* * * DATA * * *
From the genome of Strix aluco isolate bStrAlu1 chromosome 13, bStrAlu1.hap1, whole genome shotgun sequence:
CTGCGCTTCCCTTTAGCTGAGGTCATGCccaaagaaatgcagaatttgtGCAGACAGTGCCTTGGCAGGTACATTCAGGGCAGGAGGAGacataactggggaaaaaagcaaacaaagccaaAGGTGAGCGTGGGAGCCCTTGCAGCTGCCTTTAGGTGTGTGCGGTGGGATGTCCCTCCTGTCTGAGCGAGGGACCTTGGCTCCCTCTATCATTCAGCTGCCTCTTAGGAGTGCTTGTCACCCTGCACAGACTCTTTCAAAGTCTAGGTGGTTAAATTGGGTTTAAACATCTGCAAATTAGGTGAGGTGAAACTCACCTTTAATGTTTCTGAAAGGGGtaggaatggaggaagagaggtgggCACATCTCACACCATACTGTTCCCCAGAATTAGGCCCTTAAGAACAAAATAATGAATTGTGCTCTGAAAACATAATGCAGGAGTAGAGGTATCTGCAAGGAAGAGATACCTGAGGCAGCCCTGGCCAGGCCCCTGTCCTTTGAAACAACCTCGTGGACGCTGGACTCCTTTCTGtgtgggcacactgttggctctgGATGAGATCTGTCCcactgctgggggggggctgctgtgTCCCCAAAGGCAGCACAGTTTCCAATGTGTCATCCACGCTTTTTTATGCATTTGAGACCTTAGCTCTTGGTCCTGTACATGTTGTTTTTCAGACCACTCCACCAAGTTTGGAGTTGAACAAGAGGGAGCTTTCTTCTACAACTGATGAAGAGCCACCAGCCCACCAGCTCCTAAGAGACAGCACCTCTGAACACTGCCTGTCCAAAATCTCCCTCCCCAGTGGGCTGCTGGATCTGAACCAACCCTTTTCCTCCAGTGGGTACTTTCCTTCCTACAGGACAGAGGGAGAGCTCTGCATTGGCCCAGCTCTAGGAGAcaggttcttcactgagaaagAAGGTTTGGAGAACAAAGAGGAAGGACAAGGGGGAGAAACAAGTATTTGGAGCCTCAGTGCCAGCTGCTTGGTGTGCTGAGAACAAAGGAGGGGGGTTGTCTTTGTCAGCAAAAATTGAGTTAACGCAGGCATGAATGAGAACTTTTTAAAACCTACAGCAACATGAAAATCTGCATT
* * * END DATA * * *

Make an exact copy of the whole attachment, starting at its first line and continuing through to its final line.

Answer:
From the genome of Strix aluco isolate bStrAlu1 chromosome 13, bStrAlu1.hap1, whole genome shotgun sequence:
CTGCGCTTCCCTTTAGCTGAGGTCATGCccaaagaaatgcagaatttgtGCAGACAGTGCCTTGGCAGGTACATTCAGGGCAGGAGGAGacataactggggaaaaaagcaaacaaagccaaAGGTGAGCGTGGGAGCCCTTGCAGCTGCCTTTAGGTGTGTGCGGTGGGATGTCCCTCCTGTCTGAGCGAGGGACCTTGGCTCCCTCTATCATTCAGCTGCCTCTTAGGAGTGCTTGTCACCCTGCACAGACTCTTTCAAAGTCTAGGTGGTTAAATTGGGTTTAAACATCTGCAAATTAGGTGAGGTGAAACTCACCTTTAATGTTTCTGAAAGGGGtaggaatggaggaagagaggtgggCACATCTCACACCATACTGTTCCCCAGAATTAGGCCCTTAAGAACAAAATAATGAATTGTGCTCTGAAAACATAATGCAGGAGTAGAGGTATCTGCAAGGAAGAGATACCTGAGGCAGCCCTGGCCAGGCCCCTGTCCTTTGAAACAACCTCGTGGACGCTGGACTCCTTTCTGtgtgggcacactgttggctctgGATGAGATCTGTCCcactgctgggggggggctgctgtgTCCCCAAAGGCAGCACAGTTTCCAATGTGTCATCCACGCTTTTTTATGCATTTGAGACCTTAGCTCTTGGTCCTGTACATGTTGTTTTTCAGACCACTCCACCAAGTTTGGAGTTGAACAAGAGGGAGCTTTCTTCTACAACTGATGAAGAGCCACCAGCCCACCAGCTCCTAAGAGACAGCACCTCTGAACACTGCCTGTCCAAAATCTCCCTCCCCAGTGGGCTGCTGGATCTGAACCAACCCTTTTCCTCCAGTGGGTACTTTCCTTCCTACAGGACAGAGGGAGAGCTCTGCATTGGCCCAGCTCTAGGAGAcaggttcttcactgagaaagAAGGTTTGGAGAACAAAGAGGAAGGACAAGGGGGAGAAACAAGTATTTGGAGCCTCAGTGCCAGCTGCTTGGTGTGCTGAGAACAAAGGAGGGGGGTTGTCTTTGTCAGCAAAAATTGAGTTAACGCAGGCATGAATGAGAACTTTTTAAAACCTACAGCAACATGAAAATCTGCATT